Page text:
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CS 349 Waterfall Development Method Paper

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Software Development

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CS349
Kodie Turner
5/24/20
Waterfall development method
Waterfall methodology is a linear project management approach, where Client requirements are
gathered at the beginning of the project, and then a finalized project plan is created to reach those
requirements. The waterfall approach was conceived in 1970, by Winston W. Royce, and it was
quickly taken in by a variety of industries due to its logical sequencing and easily implemented
into the works of projects.
Many consider the waterfall method to be the go-to traditional software development method.
The waterfall method is a linear model that primarily consists of sequential phases (requirements,
design, implementation, verification, maintenance) focusing on precise goals. Each phase must
be 100% complete before the next phase can initiate. There’s usually no process for going
backwards to readjust the project or direction.
If the waterfall model is to be executed properly, each of the above phases must execute in a
linear fashion otherwise it fails. Each phase is to be completed before the next phase can begin,
and phases can never be repeated, unless there is a failure that happens during verification or
maintenance phase.

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pros:
Early stages in the software production cycle can reduce costs at later stages. For example, a
problem found in the early on is cheaper to fix than the same bug found at the end in the process.
Waterfall methodologies result in a project schedule with 2040% of the time invested for the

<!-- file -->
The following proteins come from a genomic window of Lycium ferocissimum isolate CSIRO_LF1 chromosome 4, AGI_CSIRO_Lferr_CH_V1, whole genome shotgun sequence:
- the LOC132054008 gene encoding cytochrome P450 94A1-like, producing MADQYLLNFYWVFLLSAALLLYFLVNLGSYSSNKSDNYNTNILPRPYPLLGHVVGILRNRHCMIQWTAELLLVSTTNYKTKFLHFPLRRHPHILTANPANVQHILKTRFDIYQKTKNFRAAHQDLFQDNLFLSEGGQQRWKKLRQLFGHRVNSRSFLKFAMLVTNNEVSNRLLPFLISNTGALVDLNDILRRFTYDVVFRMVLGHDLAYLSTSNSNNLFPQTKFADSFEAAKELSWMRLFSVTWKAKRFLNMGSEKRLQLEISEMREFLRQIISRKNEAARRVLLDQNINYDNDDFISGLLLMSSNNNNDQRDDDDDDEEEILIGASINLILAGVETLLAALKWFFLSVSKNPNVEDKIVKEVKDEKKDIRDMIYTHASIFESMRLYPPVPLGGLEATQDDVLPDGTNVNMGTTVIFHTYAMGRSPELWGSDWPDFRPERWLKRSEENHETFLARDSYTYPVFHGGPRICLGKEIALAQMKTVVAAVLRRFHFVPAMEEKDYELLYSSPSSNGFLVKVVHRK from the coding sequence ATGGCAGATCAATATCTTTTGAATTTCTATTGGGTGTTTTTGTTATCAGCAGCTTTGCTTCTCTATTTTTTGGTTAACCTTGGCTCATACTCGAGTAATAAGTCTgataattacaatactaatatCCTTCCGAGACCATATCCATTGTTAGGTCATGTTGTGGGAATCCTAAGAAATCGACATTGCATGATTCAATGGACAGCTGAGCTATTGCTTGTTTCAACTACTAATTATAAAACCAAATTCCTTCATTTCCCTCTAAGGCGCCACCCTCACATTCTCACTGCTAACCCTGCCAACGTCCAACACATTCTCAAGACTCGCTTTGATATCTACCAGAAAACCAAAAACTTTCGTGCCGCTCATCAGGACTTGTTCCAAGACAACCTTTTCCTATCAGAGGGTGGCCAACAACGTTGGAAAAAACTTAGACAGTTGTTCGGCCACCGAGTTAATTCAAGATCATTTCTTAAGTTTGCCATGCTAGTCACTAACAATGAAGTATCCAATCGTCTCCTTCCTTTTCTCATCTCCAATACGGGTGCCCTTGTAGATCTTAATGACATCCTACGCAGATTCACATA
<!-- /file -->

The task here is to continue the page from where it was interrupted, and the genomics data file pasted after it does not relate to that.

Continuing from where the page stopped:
first couple phases, 3040% to coding, and the rest to testing and implementing. The actual
project organization needs to be highly structured. Most medium and large projects will have
detailed set of procedures and controls, which regulate everything on the project.
Another pro is that the waterfall model places emphasis on documentation as well as source
code. In less thoroughly designed and documented methodologies, knowledge is lost if members
of the time leave before the project is finished, and it would prove difficult for a project to
recover from that. If a fully working design document is present, new team members or even
entirely new teams should be able to familiarize themselves by reading the documents.
cons:

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CS349 Kodie Turner 5/24/20 Waterfall development method Waterfall methodology is a linear project management approach, where Client requirements are gathered at the beginning of the project, and then a finalized project plan is created to reach those requirements. The waterfall approach was conceived in 1970, by Winston W. Royce, and it was quickly taken in by a variety of industries due to its logical sequencing and easily implemented into the works of projects. Many consider the waterfall method to be the go-to traditional software development method. The waterfall method is a linear model that primarily consists of sequential phases (requirements, design, implementation, verification, maintenance) focusing on precise goals. Each phase must be 100% complete before the next phase can initiate. There’s usually no process for going backwards to readjust the project or direction. If ...
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